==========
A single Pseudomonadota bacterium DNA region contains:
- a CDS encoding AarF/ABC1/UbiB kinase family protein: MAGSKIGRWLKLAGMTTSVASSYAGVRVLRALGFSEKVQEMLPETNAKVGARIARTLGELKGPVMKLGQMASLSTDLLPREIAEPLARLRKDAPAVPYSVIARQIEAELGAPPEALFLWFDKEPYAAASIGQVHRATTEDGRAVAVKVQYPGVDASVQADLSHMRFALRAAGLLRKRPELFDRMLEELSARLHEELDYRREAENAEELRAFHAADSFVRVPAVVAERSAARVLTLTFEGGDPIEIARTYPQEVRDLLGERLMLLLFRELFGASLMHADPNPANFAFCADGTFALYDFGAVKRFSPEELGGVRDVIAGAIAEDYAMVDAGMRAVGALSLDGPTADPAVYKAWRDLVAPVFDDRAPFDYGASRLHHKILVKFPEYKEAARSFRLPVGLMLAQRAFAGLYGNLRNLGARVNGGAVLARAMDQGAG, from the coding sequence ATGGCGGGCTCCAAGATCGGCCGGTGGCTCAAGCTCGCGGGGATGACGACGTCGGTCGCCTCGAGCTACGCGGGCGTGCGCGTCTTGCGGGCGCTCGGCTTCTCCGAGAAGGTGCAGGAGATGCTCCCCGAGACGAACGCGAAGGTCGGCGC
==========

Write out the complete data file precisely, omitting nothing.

A single Pseudomonadota bacterium DNA region contains:
- a CDS encoding AarF/ABC1/UbiB kinase family protein: MAGSKIGRWLKLAGMTTSVASSYAGVRVLRALGFSEKVQEMLPETNAKVGARIARTLGELKGPVMKLGQMASLSTDLLPREIAEPLARLRKDAPAVPYSVIARQIEAELGAPPEALFLWFDKEPYAAASIGQVHRATTEDGRAVAVKVQYPGVDASVQADLSHMRFALRAAGLLRKRPELFDRMLEELSARLHEELDYRREAENAEELRAFHAADSFVRVPAVVAERSAARVLTLTFEGGDPIEIARTYPQEVRDLLGERLMLLLFRELFGASLMHADPNPANFAFCADGTFALYDFGAVKRFSPEELGGVRDVIAGAIAEDYAMVDAGMRAVGALSLDGPTADPAVYKAWRDLVAPVFDDRAPFDYGASRLHHKILVKFPEYKEAARSFRLPVGLMLAQRAFAGLYGNLRNLGARVNGGAVLARAMDQGAG, from the coding sequence ATGGCGGGCTCCAAGATCGGCCGGTGGCTCAAGCTCGCGGGGATGACGACGTCGGTCGCCTCGAGCTACGCGGGCGTGCGCGTCTTGCGGGCGCTCGGCTTCTCCGAGAAGGTGCAGGAGATGCTCCCCGAGACGAACGCGAAGGTCGGCGC